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The Art of Observing: Why Taking the Time to Notice Matters


Over the past few weeks I have been teaching the art of looking and focusing on what you can actually see in my adult art course. What have we been looking at? Plants and flowers.

Botanical art requires a detailed eye and in its simplest form, for the beginner artists that I teach, it means training the eye to see what we see, not what we think we know is there… It takes practice! In fact, it’s not just for botanical art. One of my students took my Still Life course and said that she struggled with the concept of drawing an apple how she could see it! The stalk wasn’t at the top, the apple wasn’t sitting upright…


Really looking takes time, patience, and skill. There is something mindful about it; something we need to try for ourselves and with our children too. Noticing.


NOTICING


Noticing means being aware.


When did you last take the time to notice something? Noticing can mean the difference between a walk and an experience, for example. You can take a walk in the woods, or you can experience the changes of the seasons - noticing the colour of the leaves; the birds flying by; the insects collecting food; the berries… the list goes on.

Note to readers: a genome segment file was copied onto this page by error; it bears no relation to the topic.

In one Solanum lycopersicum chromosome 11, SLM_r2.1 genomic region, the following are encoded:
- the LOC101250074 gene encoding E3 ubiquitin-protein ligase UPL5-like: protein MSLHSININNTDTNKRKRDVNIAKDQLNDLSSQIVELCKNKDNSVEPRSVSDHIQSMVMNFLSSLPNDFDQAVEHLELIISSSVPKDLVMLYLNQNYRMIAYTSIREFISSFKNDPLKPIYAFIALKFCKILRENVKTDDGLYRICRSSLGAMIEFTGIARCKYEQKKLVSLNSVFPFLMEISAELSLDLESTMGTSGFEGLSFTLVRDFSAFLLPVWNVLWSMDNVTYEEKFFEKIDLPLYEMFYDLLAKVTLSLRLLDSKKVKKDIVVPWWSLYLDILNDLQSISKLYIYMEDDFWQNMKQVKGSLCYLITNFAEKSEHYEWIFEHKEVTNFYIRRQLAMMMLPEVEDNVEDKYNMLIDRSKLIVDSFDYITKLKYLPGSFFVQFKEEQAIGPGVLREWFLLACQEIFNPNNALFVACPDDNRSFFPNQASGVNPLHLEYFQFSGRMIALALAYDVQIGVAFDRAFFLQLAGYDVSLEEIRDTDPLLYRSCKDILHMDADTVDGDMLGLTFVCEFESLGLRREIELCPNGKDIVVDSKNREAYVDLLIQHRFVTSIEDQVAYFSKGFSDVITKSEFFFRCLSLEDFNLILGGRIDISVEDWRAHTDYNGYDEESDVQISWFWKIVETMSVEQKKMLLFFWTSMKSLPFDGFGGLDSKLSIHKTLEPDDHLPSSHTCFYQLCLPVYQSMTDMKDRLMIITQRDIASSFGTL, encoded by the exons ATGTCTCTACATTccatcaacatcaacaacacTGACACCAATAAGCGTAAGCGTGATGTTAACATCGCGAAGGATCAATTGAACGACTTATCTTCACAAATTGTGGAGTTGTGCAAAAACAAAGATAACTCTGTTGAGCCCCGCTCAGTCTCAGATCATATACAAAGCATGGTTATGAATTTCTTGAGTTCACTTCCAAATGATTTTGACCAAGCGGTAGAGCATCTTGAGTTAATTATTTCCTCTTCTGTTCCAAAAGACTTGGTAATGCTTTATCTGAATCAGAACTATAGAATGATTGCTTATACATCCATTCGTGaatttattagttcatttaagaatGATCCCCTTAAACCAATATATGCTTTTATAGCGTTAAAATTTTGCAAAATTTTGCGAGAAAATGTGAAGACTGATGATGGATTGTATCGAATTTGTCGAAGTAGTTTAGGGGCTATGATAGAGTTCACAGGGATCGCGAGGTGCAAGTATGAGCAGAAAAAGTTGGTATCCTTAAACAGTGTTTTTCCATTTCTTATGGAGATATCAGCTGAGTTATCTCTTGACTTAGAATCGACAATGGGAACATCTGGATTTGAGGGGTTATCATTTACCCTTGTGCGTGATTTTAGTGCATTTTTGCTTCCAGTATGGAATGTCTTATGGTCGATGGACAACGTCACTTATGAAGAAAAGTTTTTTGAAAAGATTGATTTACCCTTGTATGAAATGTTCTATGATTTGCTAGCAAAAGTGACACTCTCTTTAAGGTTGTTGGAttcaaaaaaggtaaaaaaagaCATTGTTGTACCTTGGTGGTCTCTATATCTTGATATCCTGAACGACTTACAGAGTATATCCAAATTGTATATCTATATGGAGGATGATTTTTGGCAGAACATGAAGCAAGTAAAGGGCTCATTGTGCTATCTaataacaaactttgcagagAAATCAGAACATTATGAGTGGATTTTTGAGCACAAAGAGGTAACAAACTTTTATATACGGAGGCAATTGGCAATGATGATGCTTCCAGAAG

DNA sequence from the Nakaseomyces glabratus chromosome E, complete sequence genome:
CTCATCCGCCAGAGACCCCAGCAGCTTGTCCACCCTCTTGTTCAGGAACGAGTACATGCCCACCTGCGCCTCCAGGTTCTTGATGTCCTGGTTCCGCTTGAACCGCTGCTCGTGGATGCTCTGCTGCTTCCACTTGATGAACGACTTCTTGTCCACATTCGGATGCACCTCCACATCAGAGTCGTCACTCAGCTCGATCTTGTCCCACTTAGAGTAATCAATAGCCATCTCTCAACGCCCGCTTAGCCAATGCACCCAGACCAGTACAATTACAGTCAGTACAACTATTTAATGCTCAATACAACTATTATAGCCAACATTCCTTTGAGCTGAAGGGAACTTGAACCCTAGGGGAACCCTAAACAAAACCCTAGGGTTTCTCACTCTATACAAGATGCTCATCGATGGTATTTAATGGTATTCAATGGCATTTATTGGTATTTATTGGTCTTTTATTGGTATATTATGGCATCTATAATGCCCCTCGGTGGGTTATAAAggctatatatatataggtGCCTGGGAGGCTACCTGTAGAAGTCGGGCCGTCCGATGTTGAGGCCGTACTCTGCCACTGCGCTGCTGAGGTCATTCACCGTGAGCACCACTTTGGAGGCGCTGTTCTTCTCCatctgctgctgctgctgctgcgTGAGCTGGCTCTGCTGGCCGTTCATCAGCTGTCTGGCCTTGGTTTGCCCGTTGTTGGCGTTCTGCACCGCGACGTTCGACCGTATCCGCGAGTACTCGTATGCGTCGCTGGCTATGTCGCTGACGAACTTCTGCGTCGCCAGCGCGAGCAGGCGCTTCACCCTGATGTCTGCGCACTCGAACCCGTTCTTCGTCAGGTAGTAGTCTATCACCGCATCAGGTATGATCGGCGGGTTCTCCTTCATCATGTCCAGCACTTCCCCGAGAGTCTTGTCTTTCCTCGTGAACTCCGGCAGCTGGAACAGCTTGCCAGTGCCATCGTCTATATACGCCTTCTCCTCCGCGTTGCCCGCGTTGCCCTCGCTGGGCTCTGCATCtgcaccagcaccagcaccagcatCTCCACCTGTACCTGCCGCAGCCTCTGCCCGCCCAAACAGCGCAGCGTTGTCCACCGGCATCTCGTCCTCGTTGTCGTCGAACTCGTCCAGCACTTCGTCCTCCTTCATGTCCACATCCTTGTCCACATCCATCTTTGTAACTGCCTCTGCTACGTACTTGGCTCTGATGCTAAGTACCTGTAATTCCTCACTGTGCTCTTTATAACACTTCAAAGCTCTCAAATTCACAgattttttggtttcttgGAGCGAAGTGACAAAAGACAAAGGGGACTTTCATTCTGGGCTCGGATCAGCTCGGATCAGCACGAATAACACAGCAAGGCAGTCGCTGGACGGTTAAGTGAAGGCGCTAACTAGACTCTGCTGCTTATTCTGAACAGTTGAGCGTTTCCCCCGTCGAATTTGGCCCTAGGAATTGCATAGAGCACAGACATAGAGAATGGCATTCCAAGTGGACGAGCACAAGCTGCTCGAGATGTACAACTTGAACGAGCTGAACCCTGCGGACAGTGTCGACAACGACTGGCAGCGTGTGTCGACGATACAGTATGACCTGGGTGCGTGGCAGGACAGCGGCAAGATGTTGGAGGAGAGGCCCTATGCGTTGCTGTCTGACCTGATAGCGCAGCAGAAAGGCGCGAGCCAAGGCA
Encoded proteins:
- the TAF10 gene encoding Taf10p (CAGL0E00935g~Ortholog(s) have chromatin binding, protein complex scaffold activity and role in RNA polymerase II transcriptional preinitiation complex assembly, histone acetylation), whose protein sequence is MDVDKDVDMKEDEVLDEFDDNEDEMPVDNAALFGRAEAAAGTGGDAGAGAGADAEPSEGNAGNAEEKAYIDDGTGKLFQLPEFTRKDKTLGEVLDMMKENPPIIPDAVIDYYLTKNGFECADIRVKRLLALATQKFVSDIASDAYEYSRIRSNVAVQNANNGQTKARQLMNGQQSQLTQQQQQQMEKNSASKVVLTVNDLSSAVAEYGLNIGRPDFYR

Recently, I was surprised by a flock of birds that swooped suddenly by a big window on the stairway at school. It was a moment in time that I caught by chance and by the time I had pointed to show someone, it was gone, and they caught only the last few birds. I felt sorry that I had been the only one to notice it happen as everyone else was busy rushing by.


Another time, I had to point out the lights dancing on the sea from our local pier. It was so pretty but completely un-noticed by my husband until I showed him. “Wow!” he said once he noticed them too.


I seem to have a knack for noticing and it has rubbed off on my daughter. Walks with the two of us take a while! 😂 Or maybe it’s not a knack, maybe it’s just a curiosity about the world around me.


CURIOSITY


Bringing up our children to take more notice will grow a different way of looking at their world. A different perspective with plenty of intricate detail. Being curious is one of the best skills they could have for building creative thinking. It’s how we solve problems – curiosity builds exploration and through exploration, we learn and grow.



Check out this post for more on curiosity and some activity ideas for kids >>>


In fact, we all need to bring back our inner child and take some time to look at things in more detail, or slow down and notice things. Hold your head up, put your phone in your pocket and give yourself 15 mins to practise. You never know what you might notice!


Let me know what you see - add to comments 👇


Debbie x





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